Mono 2.0, an open-source runtime enabling .Net-based applications to run on Linux, Mac OS X, and Unix, is being released Monday, featuring capabilities for a number of .Net technologies.
Considered a major upgrade, the open source Mono 2.0 runtime leverages Microsoft's .Net Framework 2.0 programming model. With Mono, developers can build desktop and server applications using Microsoft-based environments and deploy them across multiple platforms, including Windows. Novell is leading the Mono effort.
"The existing apps you build on Windows, you can now run those applications on Linux or MacOS 10. Different people have different reasons for doing so," such as platform consolidation, said Miguel de Icaza, vice president of developer platforms at Novell and Mono project maintainer.
Mono 2.0 supports the C# 3.0 language and LINQ (Language Integrated Query) for querying of data across databases, objects, and XML content, de Icaza said. Also, users can move over server applications built for .Net and client applications built with Windows Forms.
Version 2.0 of Mono, however, lacks support for key .Net 3.0 and .Net 3.5 APIs, specifically Windows Communication Foundation, Windows Workflow Foundation, and Windows Presentation Foundation. These are not currently supported because they were not amongst the most requested technologies sought by early users of Mono, de Icaza said.
"We don't support them because we haven’t developed those pieces yet," he said. Work on WCF support is planned for next year.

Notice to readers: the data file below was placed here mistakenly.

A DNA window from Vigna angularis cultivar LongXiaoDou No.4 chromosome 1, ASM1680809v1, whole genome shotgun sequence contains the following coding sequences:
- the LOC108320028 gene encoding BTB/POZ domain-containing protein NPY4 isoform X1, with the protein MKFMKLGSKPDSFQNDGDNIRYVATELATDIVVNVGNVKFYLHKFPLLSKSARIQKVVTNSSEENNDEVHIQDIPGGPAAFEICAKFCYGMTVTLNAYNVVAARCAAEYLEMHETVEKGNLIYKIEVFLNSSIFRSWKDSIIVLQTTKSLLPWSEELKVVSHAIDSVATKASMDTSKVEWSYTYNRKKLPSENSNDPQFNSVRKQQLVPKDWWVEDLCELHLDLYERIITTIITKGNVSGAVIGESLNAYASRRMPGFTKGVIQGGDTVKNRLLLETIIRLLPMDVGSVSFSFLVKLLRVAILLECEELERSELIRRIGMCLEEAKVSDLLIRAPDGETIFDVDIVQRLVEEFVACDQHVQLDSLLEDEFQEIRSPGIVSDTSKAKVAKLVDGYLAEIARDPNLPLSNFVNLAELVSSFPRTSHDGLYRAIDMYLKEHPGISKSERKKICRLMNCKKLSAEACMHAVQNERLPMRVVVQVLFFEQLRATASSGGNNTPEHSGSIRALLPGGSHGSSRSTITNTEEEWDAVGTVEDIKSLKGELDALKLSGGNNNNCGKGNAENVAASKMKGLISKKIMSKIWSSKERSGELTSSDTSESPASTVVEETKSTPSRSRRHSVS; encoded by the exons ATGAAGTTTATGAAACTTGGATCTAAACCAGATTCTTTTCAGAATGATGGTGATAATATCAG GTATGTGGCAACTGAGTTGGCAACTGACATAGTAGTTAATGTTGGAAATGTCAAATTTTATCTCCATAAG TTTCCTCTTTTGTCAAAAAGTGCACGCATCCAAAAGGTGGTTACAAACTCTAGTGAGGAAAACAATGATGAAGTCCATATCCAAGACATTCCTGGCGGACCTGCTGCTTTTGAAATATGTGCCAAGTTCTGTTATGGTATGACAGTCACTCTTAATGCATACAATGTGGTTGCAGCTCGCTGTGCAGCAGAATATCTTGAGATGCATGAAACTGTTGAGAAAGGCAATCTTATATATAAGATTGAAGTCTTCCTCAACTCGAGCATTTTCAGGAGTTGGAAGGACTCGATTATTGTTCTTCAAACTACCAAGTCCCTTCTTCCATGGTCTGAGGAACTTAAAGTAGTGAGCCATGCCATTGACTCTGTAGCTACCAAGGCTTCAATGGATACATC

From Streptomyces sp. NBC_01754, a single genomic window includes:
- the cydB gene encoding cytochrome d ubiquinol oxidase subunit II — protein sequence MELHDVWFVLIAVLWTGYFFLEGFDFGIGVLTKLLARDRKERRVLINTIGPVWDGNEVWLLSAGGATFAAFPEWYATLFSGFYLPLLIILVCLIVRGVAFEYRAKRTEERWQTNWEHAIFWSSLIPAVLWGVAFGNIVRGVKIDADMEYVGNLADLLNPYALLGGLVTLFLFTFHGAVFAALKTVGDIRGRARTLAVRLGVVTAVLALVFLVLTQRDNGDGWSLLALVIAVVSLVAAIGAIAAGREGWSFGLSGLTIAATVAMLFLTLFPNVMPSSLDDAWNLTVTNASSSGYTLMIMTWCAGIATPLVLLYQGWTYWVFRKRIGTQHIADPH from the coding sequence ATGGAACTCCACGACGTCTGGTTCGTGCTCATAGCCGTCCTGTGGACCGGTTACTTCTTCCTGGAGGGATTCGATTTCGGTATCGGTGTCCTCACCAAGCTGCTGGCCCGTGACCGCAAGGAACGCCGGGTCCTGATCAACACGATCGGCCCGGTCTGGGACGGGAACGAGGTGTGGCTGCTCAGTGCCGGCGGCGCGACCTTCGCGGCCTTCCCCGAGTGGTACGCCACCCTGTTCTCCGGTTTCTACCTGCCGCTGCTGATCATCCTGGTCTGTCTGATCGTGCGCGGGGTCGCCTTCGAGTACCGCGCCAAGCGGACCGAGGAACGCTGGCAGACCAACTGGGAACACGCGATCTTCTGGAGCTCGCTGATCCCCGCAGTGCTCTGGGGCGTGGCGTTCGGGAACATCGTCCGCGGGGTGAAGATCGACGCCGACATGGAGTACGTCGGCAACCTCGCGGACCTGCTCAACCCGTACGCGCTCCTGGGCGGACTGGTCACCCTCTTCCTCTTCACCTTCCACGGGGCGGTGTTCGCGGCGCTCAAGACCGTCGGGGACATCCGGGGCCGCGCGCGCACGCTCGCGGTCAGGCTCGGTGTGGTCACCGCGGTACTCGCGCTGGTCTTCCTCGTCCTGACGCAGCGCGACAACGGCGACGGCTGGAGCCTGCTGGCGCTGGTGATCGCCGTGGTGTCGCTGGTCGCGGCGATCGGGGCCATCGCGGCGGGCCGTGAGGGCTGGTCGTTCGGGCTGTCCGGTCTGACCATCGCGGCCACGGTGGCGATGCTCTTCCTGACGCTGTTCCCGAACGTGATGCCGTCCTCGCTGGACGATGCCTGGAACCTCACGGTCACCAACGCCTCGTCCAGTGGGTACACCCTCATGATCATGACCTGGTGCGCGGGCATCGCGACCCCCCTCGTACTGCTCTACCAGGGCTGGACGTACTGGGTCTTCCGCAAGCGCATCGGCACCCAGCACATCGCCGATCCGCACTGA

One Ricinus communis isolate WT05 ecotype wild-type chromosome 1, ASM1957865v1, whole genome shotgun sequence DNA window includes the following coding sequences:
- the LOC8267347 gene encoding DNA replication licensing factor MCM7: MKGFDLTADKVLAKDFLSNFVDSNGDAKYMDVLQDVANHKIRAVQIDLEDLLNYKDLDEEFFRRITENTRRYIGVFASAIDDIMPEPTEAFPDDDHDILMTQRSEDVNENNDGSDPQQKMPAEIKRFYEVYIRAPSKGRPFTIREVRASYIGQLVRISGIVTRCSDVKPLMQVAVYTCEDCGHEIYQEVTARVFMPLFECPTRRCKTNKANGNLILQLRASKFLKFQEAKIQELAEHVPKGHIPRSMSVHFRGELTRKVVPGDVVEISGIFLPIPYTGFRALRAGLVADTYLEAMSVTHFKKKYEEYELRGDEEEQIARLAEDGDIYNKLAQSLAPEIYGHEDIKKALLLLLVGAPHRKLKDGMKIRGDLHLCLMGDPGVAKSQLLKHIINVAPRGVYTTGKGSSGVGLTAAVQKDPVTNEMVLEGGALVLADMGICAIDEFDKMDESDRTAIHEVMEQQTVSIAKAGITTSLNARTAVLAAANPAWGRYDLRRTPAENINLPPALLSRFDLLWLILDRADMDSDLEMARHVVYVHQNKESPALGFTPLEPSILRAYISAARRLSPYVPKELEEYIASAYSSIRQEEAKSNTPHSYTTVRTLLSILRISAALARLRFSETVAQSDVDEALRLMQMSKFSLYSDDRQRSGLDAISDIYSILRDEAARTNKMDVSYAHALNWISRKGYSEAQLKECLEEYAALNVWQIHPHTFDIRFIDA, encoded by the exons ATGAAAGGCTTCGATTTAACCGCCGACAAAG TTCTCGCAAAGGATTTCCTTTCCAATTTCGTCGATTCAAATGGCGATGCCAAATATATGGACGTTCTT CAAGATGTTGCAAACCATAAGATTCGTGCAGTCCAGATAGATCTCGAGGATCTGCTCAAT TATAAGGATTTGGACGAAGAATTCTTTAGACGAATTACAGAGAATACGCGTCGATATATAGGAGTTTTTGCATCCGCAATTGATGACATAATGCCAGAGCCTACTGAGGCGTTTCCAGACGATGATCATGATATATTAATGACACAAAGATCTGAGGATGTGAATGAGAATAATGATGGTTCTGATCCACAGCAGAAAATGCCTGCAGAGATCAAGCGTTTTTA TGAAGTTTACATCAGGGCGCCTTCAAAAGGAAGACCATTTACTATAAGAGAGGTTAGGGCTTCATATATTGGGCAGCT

Also featured in Mono 2.0 is MoMA (Mono Migration Analyzer), a tool to assess the readiness of Linux environments for migration of .Net applications.
Microsoft's reaction to Mono has been mixed, according to de Icaza. "I guess it depends on who you ask. In some cases, of course, they would rather have people stay on Windows," he said. Microsoft is working with de Icaza and Novell on Moonlight, which will enable applications built for Microsoft's Silverlight browser plug-in to run on Linux. Moonlight 1.0, a more complete release than what has been available, is set to be released by the end of this month.
Mono is intended to help more applications be moved to Linux and help developers reach a larger market. "From our position, we want more developers to be able to start deploying their third-party applications on Linux. We want to enrich the Linux ecosystem," de Icaza said.
He estimated that 45 percent of applications will run on Mono 2.0 out of the box while 18 percent will require developers to spend a couple of weeks to make some changes due to operating system differences. About 20 percent will require significant work, taking about three to six months, if the application is tightly integrated with Windows, de Icaza said.
Current Mono user Mindtouch, maker of the Deki collaboration platform, opted for Mono because it sought to provide cross-platform solutions, said Aaron Fulkerson, Mindtouch founder and CEO.
"I think Mono is fantastic for us," he said. Mindtouch founders and many of the company's developers had worked at Microsoft and sought to leverage Windows-based development skills, he said. But .Net lacked platform independence.
"We very seriously considered going with Java and then [took] a good hard look at Mono," Fulkerson said. Mono was determined to be a "sufficiently mature technology to build on," he said.
"In fact, we developed our product and deployed solely on Mono and Linux up until this month," just now adding support for Windows, said Fulkerson.
The Mono 2.0 runtime is offered under the LGPL, while class libraries and compilers are available via the MIT X11 license.
Mono was built using Microsoft documentation pertaining to the .Net engine and languages, which are ISO standards, de Icaza said. Work on Mono 2.0 has been going on for about two-and-a-half years. The Mono project itself was begun in 2001.